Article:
The Return Of The Ninja Cat!!  Level ~ Advance




Cat communication is the transfer of information by one or more cats that has an effect on the current or future behaviour of another animal, including humans. Cats use a range of communication modalities including visual, auditory, tactile, chemical and gustatory.

The communication modalities used by domestic cats have been affected by domestication.


Vocalizations

Cat vocalisations have been categorised according to a range of characteristics.

Schötz categorised vocalizations according to 3 mouth actions: (1) sounds produced with the mouth closed (murmurs), including the purr, the trill and the chirrup, (2) sounds produced with the mouth open and gradually closing, comprising a large variety of miaows with similar vowel patterns, and (3) sounds produced with the mouth held tensely open in the same position, often uttered in aggressive situations (growls, yowls, snarls, hisses, spits and shrieks).

Brown et al. categorised vocal responses of cats according to the behavioural context: (1) during separation of kittens from mother cats, (2) during food deprivation, (3) during pain, (4) prior to or during threat or attack behavior, as in disputes over territory or food, (5) during a painful or acutely stressful experience, as in routine prophylactic injections and (6) during kitten deprivation. Less commonly recorded calls from mature cats included purring, conspecific greeting calls or murmurs, extended vocal dialogues between cats in separate cages, “frustration” calls during training or extinction of conditioned responses.

Miller classified vocalisations into 5 categories according to the sound produced: the purr, chirr, call, meow and growl/snarl/hiss.


Purr

The purr is a continuous, soft, vibrating sound made in the throat by most species of felines. Domestic cat kittens can purr as early as two days of age. This tonal rumbling can characterize different personalities in domestic cats. Purring is often believed to indicate a positive emotional state, but cats sometimes purr when they are ill, tense, or experiencing traumatic or painful moments.

The mechanism of how cats purr is elusive. This is partly because cats do not have a unique anatomical feature that is clearly responsible for the vocalization. One hypothesis, supported by electromyographic studies, is that cats produce the purring noise by using the vocal folds and/or the muscles of the larynx to alternately dilate and constrict the glottis rapidly, causing air vibrations during inhalation and exhalation. Combined with the steady inhalation and exhalation as the cat breathes, a purring noise is produced with strong harmonics. Purring is sometimes accompanied by other sounds, though this varies between individuals. Some may only purr, while other cats include low level outbursts sometimes described as "lurps" or "yowps".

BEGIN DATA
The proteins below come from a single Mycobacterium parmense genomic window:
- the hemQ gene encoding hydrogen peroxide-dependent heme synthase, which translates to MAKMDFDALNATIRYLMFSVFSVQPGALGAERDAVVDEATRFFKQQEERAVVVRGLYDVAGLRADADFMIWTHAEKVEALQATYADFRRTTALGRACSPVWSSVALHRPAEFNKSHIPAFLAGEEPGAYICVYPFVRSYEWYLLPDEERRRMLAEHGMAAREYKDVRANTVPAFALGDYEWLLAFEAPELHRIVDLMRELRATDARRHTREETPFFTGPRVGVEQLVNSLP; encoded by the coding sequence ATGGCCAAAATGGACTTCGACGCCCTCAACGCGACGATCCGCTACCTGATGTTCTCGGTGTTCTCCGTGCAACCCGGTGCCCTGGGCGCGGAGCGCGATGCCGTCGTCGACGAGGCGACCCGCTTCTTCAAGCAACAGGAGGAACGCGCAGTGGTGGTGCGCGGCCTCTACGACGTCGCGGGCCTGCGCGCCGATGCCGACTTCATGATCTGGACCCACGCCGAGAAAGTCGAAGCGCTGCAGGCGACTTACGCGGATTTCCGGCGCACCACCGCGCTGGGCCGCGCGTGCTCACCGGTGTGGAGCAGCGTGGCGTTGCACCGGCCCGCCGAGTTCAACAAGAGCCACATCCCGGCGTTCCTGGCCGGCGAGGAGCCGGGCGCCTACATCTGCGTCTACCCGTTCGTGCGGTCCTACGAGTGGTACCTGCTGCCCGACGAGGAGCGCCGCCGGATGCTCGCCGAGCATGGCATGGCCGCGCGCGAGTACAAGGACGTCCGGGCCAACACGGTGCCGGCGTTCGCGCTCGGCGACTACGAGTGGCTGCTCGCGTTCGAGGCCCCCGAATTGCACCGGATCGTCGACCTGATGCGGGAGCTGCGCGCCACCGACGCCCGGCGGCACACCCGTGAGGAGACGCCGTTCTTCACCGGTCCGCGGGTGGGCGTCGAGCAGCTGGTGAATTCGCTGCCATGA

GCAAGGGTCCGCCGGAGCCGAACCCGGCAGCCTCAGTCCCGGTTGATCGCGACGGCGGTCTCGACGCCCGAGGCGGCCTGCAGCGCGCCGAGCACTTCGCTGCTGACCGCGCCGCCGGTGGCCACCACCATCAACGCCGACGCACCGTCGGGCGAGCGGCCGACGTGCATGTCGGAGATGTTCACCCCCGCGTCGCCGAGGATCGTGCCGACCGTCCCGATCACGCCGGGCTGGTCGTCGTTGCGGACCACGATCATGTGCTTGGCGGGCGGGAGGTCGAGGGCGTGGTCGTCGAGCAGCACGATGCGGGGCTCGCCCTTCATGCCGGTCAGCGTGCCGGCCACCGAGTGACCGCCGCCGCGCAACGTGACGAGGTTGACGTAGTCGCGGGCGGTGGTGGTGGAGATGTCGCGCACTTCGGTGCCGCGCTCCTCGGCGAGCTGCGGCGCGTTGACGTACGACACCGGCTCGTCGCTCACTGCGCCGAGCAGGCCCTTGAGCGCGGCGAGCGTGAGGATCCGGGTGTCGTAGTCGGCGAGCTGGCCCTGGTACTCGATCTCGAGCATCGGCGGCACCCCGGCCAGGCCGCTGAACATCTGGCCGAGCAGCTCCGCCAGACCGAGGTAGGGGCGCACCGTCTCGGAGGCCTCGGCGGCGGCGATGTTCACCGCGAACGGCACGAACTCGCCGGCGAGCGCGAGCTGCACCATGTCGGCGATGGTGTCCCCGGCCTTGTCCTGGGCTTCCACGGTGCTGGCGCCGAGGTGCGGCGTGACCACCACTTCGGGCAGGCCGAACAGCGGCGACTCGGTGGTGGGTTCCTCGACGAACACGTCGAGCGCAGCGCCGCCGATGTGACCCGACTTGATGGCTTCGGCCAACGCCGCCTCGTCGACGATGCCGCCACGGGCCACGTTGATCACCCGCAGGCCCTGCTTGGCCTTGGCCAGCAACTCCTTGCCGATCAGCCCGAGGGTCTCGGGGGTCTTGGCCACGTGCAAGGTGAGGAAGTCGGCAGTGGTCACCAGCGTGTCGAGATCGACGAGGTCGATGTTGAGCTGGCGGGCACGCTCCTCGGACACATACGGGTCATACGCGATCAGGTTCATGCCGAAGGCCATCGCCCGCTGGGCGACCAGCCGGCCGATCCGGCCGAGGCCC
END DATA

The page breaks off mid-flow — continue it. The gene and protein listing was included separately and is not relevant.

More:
Domestic cats purr at varying frequencies. One study reported that domestic cats purr at average frequencies of 21.98 Hz in the egressive phase and 23.24 Hz in the ingressive phase with an overall mean of 22.6 Hz. Further research on purring in four domestic cats found that the fundamental frequency varied between 20.94 and 27.21 Hz for the egressive phase and between 23.0 and 26.09 Hz for the ingressive phase. There was considerable variation between the four cats in the relative amplitude, duration and frequency between egressive and ingressive phases, although this variation generally occurred within the normal range.

One study on a single cheetah (Acinonyx jubatus) showed it purred with an average frequency of 20.87 Hz (egressive phases) and 18.32 Hz (ingressive phases). A further study on four adult cheetahs found that mean frequencies were between 19.3 Hz and 20.5 Hz in ingressive phases, and between 21.9 Hz and 23.4 Hz in egressive phases. The egressive phases were longer than ingressive phases and moreover, the amplitude was greater in the egressive phases.

It was once believed that only the cats of the genus Felis could purr. However, felids of the genus Panthera (tigers, lions, jaguars and leopards) also produce sounds similar to purring, but only when exhaling. The subdivision of the Felidae into ‘purring cats’ on the one hand and ‘roaring cats ’ (i.e. non-purring) on the other, originally goes back to Owen (1834/1835) and was definitely introduced by Pocock (1916), based on a difference in hyoid anatomy. The ‘roaring cats’ (lion, Panthera leo; tiger, P. tigris; jaguar, P. onca; leopard, P. pardus) have an incompletely ossified hyoid, which according to this theory, enables them to roar but not to purr. On the other hand, the snow leopard (Uncia uncia), as the fifth felid species with an incompletely ossified hyoid, purrs (Hemmer, 1972). All remaining species of the family Felidae (‘purring cats’) have a completely ossified hyoid which enables them to purr but not to roar. However, Weissengruber et al. (2002) argued that the ability of a cat species to purr is not affected by the anatomy of its hyoid, i.e. whether it is fully ossified or has a ligamentous epihyoid, and that, based on a technical acoustic definition of roaring, the presence of this vocalization type depends on specific characteristics of the vocal folds and an elongated vocal tract, the latter rendered possible by an incompletely ossified hyoid.





Meow

The meow is one of the most widely known vocalizations of domestic kittens. It is a call apparently used to solicit attention from the mother.